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That is spoken like a true novice. But Guida is a true believer in Guida. His favorite maxim: "Whatever the mind of man can conceive and believe, it can achieve."
Guida owns all or part of 85 broodmares and 22 racehorses. His goal is to own a piece of the eight or 10 best stallions, while retaining controlling say-so in their management. "It's a business of dreams," says Guida, "but it's so easy. I buy racehorses and opportunities."
Guida has long been able to take advantage of opportunity. He shined shoes in Jersey City until he realized a way to make more money was to get other shoe-shine boys to work for him. He got a job as a typist for a pencil company for $28 a week—and saved most of it. He went to TV repair school. At one point he opened a car wash in Morrisville, Pa. "and started making very serious money." By age 30, he had $400,000 in cash "and I was going to own the world."
One night, Ed Moriarity, then manager of the Trenton Merrill Lynch office, showed up at the car wash and drove his new green Cadillac convertible onto the belt. Guida was so proud. The car started through but, inexplicably, the car behind the Caddie got loose and crashed into it. Guida was dumbstruck. He raced into the car wash to prevent further damage, yelling to his one employee—who couldn't speak English—to shut off the power. The power stayed on. Guida's foot got caught in the conveyor belt.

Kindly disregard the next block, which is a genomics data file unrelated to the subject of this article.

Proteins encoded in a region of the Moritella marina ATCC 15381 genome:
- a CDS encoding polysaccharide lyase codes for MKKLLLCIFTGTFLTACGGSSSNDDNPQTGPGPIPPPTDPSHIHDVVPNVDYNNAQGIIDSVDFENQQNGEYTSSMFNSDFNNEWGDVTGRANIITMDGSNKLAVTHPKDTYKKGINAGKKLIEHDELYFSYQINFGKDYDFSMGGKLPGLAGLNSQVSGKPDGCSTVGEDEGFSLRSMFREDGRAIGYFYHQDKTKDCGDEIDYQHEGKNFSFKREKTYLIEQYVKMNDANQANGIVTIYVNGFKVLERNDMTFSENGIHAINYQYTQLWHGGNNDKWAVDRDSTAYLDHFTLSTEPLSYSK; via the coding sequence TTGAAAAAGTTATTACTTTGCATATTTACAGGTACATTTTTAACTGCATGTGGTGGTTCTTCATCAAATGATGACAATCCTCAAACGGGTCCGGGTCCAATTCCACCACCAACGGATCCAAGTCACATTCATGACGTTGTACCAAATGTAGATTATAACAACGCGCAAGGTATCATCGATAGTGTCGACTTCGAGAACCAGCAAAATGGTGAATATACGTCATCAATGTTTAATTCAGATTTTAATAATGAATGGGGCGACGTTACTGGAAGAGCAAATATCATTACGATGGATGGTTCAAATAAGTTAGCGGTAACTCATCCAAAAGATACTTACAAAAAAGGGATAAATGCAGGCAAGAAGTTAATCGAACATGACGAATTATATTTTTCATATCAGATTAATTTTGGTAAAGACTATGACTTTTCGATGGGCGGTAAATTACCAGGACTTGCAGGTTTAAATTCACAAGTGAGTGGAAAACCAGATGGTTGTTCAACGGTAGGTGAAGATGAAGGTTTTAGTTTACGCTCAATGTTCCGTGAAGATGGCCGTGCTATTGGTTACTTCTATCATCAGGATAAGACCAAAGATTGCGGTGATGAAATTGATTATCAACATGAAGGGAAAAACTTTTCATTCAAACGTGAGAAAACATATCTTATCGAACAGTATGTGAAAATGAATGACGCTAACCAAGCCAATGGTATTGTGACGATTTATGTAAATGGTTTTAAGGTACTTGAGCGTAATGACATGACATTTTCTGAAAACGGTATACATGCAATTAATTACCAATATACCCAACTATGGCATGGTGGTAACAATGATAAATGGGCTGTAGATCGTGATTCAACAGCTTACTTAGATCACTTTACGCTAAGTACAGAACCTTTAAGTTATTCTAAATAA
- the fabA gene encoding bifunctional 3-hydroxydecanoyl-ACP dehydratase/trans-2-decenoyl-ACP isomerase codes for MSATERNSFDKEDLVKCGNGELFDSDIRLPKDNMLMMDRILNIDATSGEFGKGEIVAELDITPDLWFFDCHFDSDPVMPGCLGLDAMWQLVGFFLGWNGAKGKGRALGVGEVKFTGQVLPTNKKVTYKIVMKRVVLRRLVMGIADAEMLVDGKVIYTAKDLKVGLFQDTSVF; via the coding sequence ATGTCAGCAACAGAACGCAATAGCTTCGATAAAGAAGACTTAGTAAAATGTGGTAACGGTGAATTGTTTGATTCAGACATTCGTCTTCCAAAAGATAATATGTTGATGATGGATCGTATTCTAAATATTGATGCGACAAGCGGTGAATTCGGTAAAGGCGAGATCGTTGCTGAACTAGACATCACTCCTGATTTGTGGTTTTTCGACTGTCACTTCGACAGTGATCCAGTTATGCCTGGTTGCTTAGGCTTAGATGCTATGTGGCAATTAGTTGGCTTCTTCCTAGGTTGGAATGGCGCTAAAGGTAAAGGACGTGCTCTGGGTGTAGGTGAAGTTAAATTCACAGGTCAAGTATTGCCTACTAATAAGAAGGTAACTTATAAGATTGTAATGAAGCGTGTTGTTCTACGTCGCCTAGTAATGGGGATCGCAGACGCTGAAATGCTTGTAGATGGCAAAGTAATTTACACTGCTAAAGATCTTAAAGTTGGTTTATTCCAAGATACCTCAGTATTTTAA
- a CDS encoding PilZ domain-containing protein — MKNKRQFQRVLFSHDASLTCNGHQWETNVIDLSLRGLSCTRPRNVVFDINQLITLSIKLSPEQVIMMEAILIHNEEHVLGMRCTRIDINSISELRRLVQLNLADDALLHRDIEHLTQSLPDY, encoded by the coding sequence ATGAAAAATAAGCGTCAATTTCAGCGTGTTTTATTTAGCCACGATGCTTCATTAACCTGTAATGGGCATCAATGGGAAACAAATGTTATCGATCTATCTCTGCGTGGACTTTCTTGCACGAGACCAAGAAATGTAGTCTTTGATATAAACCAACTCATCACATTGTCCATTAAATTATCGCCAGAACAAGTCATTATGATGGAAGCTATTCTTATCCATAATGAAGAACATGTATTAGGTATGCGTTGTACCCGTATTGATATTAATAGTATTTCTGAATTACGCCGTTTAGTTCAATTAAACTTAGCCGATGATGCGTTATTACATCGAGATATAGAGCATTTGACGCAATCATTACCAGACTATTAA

He was dragged through the jet wax, dragged through the rinse, and has a vivid recollection of glimpsing the sign: YOU ARE NOW PASSING THROUGH THE MOST POWERFUL BLOW DRYER IN THE WORLD. Finally, the machine was shut off. "Lou," Moriarity said, "you don't need this. Why don't you come to work for Merrill Lynch?" Says Guida, "He caught me at a weak moment."
In 1974, after going to the Liberty Bell track in Philadelphia with a friend, Guida took his first plunge into the buying of harness horses. He got involved with poor trainers and cheap horses and spent a lot of time wandering around the barns looking for a guy named Clem. "I was blinded," he admits. "I wanted to be taken. I was going to buck the odds and be a hero. Look at me, a big, tough businessman, and I'm telling some person I barely know to go spend whatever he wants on a horse. I'd never run my business that way. Why did I do it? Well, why do middle-aged men leave their wives for 18-year-old girls? It's thoughts of glamour. I bought every piece of junk that came down the road."
By the end of 1974 Guida had lost $300,000. One of his friends, a Floridian named Jack Sisto, says, "Thank God for wealthy guys on ego trips or this business would fall apart. How else would someone spend $90,000 or more on a yearling, never get him to the races, and come back next year for more?"
In the years since '74, Guida has kept coming back, but not for cheap horses, and not without some thought to his financial hide. "I'm not greedy," he says. "I'm quick to spread the risk."
Proof is that while he bought half of Niatross, he has already sold 37½% of the colt at what he estimates will be a $1.5 million profit over 10 years. This leaves Guida with 12½% ownership, his favorite percentage, and as syndicate manager, a strong say in Niatross' future. "I think Niatross is a great horse," says the canny Guida, "But if I knew he was that great, would I be selling?"